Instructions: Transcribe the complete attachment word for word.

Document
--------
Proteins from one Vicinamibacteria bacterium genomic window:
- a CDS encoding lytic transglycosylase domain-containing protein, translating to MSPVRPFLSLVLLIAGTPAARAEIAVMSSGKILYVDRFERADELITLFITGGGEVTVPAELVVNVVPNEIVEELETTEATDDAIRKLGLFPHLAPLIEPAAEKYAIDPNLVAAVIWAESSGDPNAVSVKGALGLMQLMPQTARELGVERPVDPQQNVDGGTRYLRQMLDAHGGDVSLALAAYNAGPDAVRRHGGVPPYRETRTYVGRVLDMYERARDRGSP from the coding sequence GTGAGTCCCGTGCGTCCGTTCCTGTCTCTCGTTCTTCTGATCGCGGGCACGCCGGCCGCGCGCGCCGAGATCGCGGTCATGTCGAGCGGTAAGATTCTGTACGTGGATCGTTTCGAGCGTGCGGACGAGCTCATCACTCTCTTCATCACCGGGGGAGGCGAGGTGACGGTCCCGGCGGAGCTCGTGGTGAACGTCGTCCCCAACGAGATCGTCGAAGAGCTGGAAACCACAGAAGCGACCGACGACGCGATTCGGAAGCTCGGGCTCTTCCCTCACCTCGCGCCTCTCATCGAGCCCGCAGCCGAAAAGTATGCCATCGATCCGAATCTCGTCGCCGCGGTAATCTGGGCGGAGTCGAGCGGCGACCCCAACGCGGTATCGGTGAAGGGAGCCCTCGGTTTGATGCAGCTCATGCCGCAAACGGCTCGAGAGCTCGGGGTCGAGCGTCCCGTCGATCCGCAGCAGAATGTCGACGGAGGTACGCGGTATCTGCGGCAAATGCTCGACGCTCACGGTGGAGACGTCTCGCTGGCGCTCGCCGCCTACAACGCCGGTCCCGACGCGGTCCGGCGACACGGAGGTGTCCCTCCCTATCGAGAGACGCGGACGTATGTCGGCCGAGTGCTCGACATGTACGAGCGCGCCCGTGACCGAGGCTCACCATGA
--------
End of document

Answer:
Proteins from one Vicinamibacteria bacterium genomic window:
- a CDS encoding lytic transglycosylase domain-containing protein, translating to MSPVRPFLSLVLLIAGTPAARAEIAVMSSGKILYVDRFERADELITLFITGGGEVTVPAELVVNVVPNEIVEELETTEATDDAIRKLGLFPHLAPLIEPAAEKYAIDPNLVAAVIWAESSGDPNAVSVKGALGLMQLMPQTARELGVERPVDPQQNVDGGTRYLRQMLDAHGGDVSLALAAYNAGPDAVRRHGGVPPYRETRTYVGRVLDMYERARDRGSP from the coding sequence GTGAGTCCCGTGCGTCCGTTCCTGTCTCTCGTTCTTCTGATCGCGGGCACGCCGGCCGCGCGCGCCGAGATCGCGGTCATGTCGAGCGGTAAGATTCTGTACGTGGATCGTTTCGAGCGTGCGGACGAGCTCATCACTCTCTTCATCACCGGGGGAGGCGAGGTGACGGTCCCGGCGGAGCTCGTGGTGAACGTCGTCCCCAACGAGATCGTCGAAGAGCTGGAAACCACAGAAGCGACCGACGACGCGATTCGGAAGCTCGGGCTCTTCCCTCACCTCGCGCCTCTCATCGAGCCCGCAGCCGAAAAGTATGCCATCGATCCGAATCTCGTCGCCGCGGTAATCTGGGCGGAGTCGAGCGGCGACCCCAACGCGGTATCGGTGAAGGGAGCCCTCGGTTTGATGCAGCTCATGCCGCAAACGGCTCGAGAGCTCGGGGTCGAGCGTCCCGTCGATCCGCAGCAGAATGTCGACGGAGGTACGCGGTATCTGCGGCAAATGCTCGACGCTCACGGTGGAGACGTCTCGCTGGCGCTCGCCGCCTACAACGCCGGTCCCGACGCGGTCCGGCGACACGGAGGTGTCCCTCCCTATCGAGAGACGCGGACGTATGTCGGCCGAGTGCTCGACATGTACGAGCGCGCCCGTGACCGAGGCTCACCATGA